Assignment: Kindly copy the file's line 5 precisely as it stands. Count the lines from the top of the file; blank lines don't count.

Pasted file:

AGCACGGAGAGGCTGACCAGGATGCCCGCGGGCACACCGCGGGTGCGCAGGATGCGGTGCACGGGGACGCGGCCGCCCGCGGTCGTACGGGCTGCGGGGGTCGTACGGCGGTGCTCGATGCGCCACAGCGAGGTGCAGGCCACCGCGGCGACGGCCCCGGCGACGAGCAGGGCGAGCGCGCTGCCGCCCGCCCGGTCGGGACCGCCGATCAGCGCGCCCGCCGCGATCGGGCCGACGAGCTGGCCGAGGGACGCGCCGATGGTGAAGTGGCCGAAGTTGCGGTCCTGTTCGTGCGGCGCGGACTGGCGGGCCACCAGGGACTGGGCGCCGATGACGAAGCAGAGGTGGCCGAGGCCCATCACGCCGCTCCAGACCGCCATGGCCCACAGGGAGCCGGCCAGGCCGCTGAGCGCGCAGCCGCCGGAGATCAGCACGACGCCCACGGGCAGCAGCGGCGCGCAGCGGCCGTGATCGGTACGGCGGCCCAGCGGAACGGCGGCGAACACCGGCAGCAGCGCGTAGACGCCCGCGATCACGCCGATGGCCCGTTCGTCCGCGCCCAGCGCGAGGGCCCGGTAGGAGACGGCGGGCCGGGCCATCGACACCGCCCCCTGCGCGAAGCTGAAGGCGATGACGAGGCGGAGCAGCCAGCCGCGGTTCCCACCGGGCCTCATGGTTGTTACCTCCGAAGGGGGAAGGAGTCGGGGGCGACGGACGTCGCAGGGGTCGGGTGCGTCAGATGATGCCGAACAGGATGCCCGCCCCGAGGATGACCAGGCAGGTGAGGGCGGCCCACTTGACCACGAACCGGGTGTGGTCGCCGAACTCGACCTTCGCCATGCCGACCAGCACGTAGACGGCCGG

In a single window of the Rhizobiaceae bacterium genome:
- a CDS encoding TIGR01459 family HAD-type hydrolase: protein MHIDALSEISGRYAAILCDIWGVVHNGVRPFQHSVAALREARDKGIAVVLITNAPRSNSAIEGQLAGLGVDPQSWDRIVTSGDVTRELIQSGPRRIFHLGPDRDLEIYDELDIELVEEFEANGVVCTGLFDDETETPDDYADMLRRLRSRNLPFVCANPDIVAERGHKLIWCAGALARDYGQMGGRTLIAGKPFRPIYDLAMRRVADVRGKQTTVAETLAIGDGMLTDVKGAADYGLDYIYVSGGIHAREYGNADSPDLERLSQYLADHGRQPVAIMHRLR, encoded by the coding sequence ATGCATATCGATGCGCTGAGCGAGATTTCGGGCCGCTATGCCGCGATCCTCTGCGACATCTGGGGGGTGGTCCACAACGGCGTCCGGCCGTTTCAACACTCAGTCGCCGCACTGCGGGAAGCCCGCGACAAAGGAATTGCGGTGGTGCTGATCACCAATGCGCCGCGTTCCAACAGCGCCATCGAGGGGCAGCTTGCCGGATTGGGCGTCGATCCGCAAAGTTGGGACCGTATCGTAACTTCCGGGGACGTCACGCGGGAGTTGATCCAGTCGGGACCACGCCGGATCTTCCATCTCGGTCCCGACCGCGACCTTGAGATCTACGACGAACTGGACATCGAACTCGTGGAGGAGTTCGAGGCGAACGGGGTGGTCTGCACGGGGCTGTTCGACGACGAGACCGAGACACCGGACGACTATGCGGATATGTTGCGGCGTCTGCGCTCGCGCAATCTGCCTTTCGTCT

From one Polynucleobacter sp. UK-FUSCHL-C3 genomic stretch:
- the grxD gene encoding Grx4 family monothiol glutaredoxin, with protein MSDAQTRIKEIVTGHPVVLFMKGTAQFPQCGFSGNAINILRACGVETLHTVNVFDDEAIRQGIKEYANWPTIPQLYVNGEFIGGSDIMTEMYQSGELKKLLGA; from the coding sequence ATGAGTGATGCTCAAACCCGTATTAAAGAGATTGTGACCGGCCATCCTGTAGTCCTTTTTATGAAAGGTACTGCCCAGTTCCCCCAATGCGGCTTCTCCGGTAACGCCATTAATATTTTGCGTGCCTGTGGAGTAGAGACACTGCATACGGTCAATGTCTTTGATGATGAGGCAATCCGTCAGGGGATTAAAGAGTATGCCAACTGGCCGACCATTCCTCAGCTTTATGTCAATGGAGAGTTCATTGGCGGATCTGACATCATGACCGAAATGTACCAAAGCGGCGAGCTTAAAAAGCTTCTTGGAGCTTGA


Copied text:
- the grxD gene encoding Grx4 family monothiol glutaredoxin, with protein MSDAQTRIKEIVTGHPVVLFMKGTAQFPQCGFSGNAINILRACGVETLHTVNVFDDEAIRQGIKEYANWPTIPQLYVNGEFIGGSDIMTEMYQSGELKKLLGA; from the coding sequence ATGAGTGATGCTCAAACCCGTATTAAAGAGATTGTGACCGGCCATCCTGTAGTCCTTTTTATGAAAGGTACTGCCCAGTTCCCCCAATGCGGCTTCTCCGGTAACGCCATTAATATTTTGCGTGCCTGTGGAGTAGAGACACTGCATACGGTCAATGTCTTTGATGATGAGGCAATCCGTCAGGGGATTAAAGAGTATGCCAACTGGCCGACCATTCCTCAGCTTTATGTCAATGGAGAGTTCATTGGCGGATCTGACATCATGACCGAAATGTACCAAAGCGGCGAGCTTAAAAAGCTTCTTGGAGCTTGA